Close Close Comment Creative Commons Donate Email Add Email Facebook Instagram Mastodon Facebook Messenger Mobile Nav Menu Podcast Print RSS Search Secure Twitter WhatsApp YouTube

Idaho: Help Us Show Readers and Officials Issues With Your School Building

The Idaho Statesman and ProPublica are reporting on poor conditions in school buildings. We need your stories and photos to show how the issues affect students and staff.

Many chairs stacked in a dark, unfinished space with puddles of water on the bare concrete floor.
Water seeps across the floor in the boiler room at Valley View Elementary School in Bonners Ferry, Idaho. The aging school is part of the Boundary County School District. (Sarah A. Miller/Idaho Statesman)

Leer en español.

Update, Aug. 18, 2023: This post was updated to include more information about our reporting and how people can help.

Students and educators in Idaho describe challenging conditions in schools: bats getting in through a window casing; classrooms that are “sweltering” in the fall; an HVAC unit nearly catching fire; basements flooding during heavy rain; a lack of accessible bathrooms; and, in at least two districts, coal heating systems triggering people’s asthma.

Idaho ranks last in the nation in school infrastructure spending per student, according to a state report. The Idaho Statesman and ProPublica are looking at what this means for students and educators. Through reporting the truth, we hope to improve the lives of students and Idaho communities.

So far, we’ve heard from about 80% of superintendents in the state and all shared at least one significant or major facilities issue in their districts. Educators and students have told us how these issues affect them – and how they’ve continued learning despite the challenges.

We need to hear from people in every district to do the most impactful work possible. We’re collecting photos and videos so we can show people in power what you see.

We won’t publish anything you share without reaching out first.

Note: We know not all schools have significant facilities issues. If that’s the case for your school, we’d still like to hear from you.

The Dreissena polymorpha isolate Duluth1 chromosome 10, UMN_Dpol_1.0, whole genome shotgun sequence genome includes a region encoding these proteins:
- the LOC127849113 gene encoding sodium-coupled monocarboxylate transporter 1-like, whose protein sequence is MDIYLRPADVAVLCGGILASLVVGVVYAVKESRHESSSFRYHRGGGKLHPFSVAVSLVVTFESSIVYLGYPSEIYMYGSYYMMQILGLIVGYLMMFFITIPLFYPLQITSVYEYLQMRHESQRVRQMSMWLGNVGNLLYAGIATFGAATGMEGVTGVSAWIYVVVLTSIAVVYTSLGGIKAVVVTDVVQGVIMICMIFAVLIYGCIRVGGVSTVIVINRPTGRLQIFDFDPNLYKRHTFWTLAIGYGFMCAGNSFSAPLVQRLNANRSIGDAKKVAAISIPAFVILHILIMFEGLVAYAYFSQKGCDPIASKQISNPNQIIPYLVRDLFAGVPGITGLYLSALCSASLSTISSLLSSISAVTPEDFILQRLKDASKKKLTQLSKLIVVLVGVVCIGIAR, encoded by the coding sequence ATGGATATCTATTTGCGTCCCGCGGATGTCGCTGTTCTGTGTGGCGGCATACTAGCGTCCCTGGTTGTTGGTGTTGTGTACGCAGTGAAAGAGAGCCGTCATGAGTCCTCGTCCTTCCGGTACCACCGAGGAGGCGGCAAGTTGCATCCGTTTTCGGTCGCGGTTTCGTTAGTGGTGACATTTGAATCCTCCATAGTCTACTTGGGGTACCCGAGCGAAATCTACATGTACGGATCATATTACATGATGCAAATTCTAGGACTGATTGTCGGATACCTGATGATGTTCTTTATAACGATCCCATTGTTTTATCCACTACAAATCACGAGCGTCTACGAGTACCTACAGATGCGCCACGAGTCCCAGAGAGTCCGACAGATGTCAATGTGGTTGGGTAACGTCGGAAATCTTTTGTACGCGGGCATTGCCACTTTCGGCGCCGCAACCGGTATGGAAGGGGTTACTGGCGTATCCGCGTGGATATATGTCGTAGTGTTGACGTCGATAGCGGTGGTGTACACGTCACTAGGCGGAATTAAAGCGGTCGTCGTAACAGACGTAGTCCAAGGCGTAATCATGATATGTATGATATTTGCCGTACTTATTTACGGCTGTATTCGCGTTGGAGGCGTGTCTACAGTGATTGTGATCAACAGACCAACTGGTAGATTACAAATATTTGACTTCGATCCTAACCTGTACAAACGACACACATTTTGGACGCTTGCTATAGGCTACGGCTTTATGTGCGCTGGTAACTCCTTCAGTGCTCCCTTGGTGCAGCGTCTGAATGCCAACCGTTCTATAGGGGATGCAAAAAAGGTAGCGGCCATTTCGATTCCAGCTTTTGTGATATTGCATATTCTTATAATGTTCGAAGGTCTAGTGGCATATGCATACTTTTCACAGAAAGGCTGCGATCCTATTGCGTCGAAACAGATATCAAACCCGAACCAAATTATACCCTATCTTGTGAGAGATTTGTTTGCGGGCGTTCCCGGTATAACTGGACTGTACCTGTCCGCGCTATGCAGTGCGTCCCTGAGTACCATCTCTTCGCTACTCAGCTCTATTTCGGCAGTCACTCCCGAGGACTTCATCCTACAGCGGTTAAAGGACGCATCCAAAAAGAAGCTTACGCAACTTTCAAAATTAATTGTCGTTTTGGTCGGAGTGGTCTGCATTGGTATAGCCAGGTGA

How to Help

  • Send us any photos or videos you can share of issues in your school. (More information below.) You can share them with us by:
  • Help us spread the word to students, educators, parents and administrators. You can share this flyer, which describes how to help, or the link to this page.
  • Tell us about issues in your school, even if you don’t have photos or videos to share. You can fill out the form at the bottom of this page.
  • Educators: If you have ideas for getting students involved, such as incorporating this into a class project, we’d love to help! Reach out to us at [email protected].

Don’t want your name used? Using full names makes our journalism more powerful. Almost all superintendents in the state have participated in our reporting by filling out a survey, as have many teachers and staff. However, we understand that some educators may not be comfortable having their names published. If that’s the case, just let us know when you share your photos or videos. We will contact you either way before publishing what you submit.

What We’re Looking for in Photos and Videos

We’re interested in photos or videos of conditions in your school that you consider distracting, unsafe or otherwise challenging for students and staff, such as:

  • The thermostat when it’s hot in your classroom.
  • Water leaking from the ceiling or roof.
  • Cracks in the walls.
  • Unsafe parking lots, street crossings, etc.
  • Exposed wiring or electrical concerns.
  • Inaccessible infrastructure or design.
  • Failing plumbing or collapsing pipes.
  • Brown or discolored water.
  • Aging, deteriorating roofs.
  • Exposed and crumbling or disturbed asbestos.

Some tips:

  • You don’t need a fancy camera — your phone camera works just fine!
  • Photos taken from multiple perspectives are best, such as one with the full context of what’s happening and a close-up in which we can clearly see the problem you’re trying to show. (See examples below.)
  • It’s best to move closer to the subject of your photo, rather than zooming in.
  • Please don’t edit, Photoshop or add filters to your photos. For journalism, we need visuals to be authentic and untouched in any way!

Here are some examples of what we’re looking for. Notice how the photos show different perspectives.

A good example of a photo description: Steve Bortz, Valley View Elementary’s head of maintenance, shines a light to show two buckets hanging inside a hallway ceiling to collect water leaking from pipes. These photos were taken on Jan. 22, 2023, by Sarah Miller of the Idaho Statesman.

Peter DiCampo, ProPublica, and Sarah Miller, Idaho Statesman, contributed reporting.

Asia Fields

Asia Fields is an engagement reporter with ProPublica.

Latest Stories from ProPublica

Current site Current page